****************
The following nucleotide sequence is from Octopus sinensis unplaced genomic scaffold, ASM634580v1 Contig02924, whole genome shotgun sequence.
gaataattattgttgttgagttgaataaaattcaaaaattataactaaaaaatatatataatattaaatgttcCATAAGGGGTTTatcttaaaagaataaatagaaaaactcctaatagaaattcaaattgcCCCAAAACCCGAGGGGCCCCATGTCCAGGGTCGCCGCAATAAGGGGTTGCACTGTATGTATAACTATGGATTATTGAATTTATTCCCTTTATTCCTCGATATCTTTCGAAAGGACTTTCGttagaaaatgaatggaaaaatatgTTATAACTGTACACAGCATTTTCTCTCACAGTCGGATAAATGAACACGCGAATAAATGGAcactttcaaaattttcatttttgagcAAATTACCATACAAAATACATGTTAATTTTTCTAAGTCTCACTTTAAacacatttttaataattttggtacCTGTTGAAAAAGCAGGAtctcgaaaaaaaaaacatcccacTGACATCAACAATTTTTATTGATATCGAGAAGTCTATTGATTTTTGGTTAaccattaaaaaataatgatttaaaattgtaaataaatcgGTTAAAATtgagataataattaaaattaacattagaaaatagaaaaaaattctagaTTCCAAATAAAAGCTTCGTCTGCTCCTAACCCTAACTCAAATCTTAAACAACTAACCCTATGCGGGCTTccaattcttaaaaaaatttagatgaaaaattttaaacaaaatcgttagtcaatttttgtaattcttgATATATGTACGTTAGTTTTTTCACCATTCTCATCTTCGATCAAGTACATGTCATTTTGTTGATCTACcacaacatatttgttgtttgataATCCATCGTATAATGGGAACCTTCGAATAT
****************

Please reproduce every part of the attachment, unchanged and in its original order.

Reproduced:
The following nucleotide sequence is from Octopus sinensis unplaced genomic scaffold, ASM634580v1 Contig02924, whole genome shotgun sequence.
gaataattattgttgttgagttgaataaaattcaaaaattataactaaaaaatatatataatattaaatgttcCATAAGGGGTTTatcttaaaagaataaatagaaaaactcctaatagaaattcaaattgcCCCAAAACCCGAGGGGCCCCATGTCCAGGGTCGCCGCAATAAGGGGTTGCACTGTATGTATAACTATGGATTATTGAATTTATTCCCTTTATTCCTCGATATCTTTCGAAAGGACTTTCGttagaaaatgaatggaaaaatatgTTATAACTGTACACAGCATTTTCTCTCACAGTCGGATAAATGAACACGCGAATAAATGGAcactttcaaaattttcatttttgagcAAATTACCATACAAAATACATGTTAATTTTTCTAAGTCTCACTTTAAacacatttttaataattttggtacCTGTTGAAAAAGCAGGAtctcgaaaaaaaaaacatcccacTGACATCAACAATTTTTATTGATATCGAGAAGTCTATTGATTTTTGGTTAaccattaaaaaataatgatttaaaattgtaaataaatcgGTTAAAATtgagataataattaaaattaacattagaaaatagaaaaaaattctagaTTCCAAATAAAAGCTTCGTCTGCTCCTAACCCTAACTCAAATCTTAAACAACTAACCCTATGCGGGCTTccaattcttaaaaaaatttagatgaaaaattttaaacaaaatcgttagtcaatttttgtaattcttgATATATGTACGTTAGTTTTTTCACCATTCTCATCTTCGATCAAGTACATGTCATTTTGTTGATCTACcacaacatatttgttgtttgataATCCATCGTATAATGGGAACCTTCGAATAT